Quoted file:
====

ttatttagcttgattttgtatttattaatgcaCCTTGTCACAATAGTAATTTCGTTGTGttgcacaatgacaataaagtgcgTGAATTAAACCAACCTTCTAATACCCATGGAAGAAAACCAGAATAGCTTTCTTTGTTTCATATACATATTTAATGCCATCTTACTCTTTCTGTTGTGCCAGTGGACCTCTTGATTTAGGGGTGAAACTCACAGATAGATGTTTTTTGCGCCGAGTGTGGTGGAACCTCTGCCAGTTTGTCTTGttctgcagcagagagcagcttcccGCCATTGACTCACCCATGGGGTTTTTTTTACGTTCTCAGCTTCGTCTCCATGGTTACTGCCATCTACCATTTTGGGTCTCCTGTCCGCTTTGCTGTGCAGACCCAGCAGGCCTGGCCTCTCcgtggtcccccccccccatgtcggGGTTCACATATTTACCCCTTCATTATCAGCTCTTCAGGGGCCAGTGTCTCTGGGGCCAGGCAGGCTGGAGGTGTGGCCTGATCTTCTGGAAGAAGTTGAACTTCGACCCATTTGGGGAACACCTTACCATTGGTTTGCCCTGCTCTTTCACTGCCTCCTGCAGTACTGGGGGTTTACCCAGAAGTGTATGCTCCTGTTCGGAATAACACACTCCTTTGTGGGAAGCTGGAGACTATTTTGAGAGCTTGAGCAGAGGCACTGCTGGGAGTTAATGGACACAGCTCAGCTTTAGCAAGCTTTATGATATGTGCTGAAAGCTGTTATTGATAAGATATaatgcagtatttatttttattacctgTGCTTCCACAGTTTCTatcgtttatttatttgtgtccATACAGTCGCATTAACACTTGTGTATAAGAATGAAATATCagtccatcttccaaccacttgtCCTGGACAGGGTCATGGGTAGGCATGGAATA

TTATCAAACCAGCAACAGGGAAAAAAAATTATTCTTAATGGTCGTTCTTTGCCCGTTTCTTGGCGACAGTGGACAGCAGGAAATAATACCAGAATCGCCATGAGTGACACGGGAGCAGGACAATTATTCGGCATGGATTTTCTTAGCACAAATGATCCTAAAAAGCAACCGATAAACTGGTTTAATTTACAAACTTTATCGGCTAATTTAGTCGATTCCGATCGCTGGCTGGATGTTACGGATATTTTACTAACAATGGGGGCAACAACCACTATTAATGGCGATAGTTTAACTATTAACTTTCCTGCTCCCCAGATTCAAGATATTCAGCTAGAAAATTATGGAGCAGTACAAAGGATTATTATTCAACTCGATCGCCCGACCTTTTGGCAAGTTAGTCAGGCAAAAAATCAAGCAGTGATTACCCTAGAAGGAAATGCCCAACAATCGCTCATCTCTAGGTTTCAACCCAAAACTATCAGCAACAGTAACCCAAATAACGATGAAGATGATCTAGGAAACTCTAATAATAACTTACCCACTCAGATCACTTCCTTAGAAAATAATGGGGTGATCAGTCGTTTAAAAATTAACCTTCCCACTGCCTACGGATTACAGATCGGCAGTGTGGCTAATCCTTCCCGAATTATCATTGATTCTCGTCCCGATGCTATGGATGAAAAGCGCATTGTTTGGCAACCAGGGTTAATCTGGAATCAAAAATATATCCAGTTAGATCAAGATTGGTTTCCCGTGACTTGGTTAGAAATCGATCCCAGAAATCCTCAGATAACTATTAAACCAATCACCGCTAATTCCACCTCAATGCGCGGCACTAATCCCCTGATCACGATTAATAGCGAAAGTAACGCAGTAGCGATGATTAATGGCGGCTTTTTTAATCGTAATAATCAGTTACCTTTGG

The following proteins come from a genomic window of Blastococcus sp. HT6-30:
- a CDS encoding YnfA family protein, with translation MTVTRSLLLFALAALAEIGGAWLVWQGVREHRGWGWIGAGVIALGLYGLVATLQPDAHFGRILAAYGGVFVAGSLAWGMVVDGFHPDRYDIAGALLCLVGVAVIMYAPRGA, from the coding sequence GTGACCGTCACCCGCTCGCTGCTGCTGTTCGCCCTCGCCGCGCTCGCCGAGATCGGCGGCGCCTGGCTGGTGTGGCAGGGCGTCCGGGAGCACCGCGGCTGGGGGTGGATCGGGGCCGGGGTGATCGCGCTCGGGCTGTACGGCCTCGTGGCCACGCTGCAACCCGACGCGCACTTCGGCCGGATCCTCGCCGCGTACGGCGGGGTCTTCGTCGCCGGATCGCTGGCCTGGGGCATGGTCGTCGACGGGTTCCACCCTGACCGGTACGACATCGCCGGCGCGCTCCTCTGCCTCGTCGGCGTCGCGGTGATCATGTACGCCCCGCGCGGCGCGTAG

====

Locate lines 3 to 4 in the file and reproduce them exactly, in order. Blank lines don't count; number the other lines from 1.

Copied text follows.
The following proteins come from a genomic window of Blastococcus sp. HT6-30:
- a CDS encoding YnfA family protein, with translation MTVTRSLLLFALAALAEIGGAWLVWQGVREHRGWGWIGAGVIALGLYGLVATLQPDAHFGRILAAYGGVFVAGSLAWGMVVDGFHPDRYDIAGALLCLVGVAVIMYAPRGA, from the coding sequence GTGACCGTCACCCGCTCGCTGCTGCTGTTCGCCCTCGCCGCGCTCGCCGAGATCGGCGGCGCCTGGCTGGTGTGGCAGGGCGTCCGGGAGCACCGCGGCTGGGGGTGGATCGGGGCCGGGGTGATCGCGCTCGGGCTGTACGGCCTCGTGGCCACGCTGCAACCCGACGCGCACTTCGGCCGGATCCTCGCCGCGTACGGCGGGGTCTTCGTCGCCGGATCGCTGGCCTGGGGCATGGTCGTCGACGGGTTCCACCCTGACCGGTACGACATCGCCGGCGCGCTCCTCTGCCTCGTCGGCGTCGCGGTGATCATGTACGCCCCGCGCGGCGCGTAG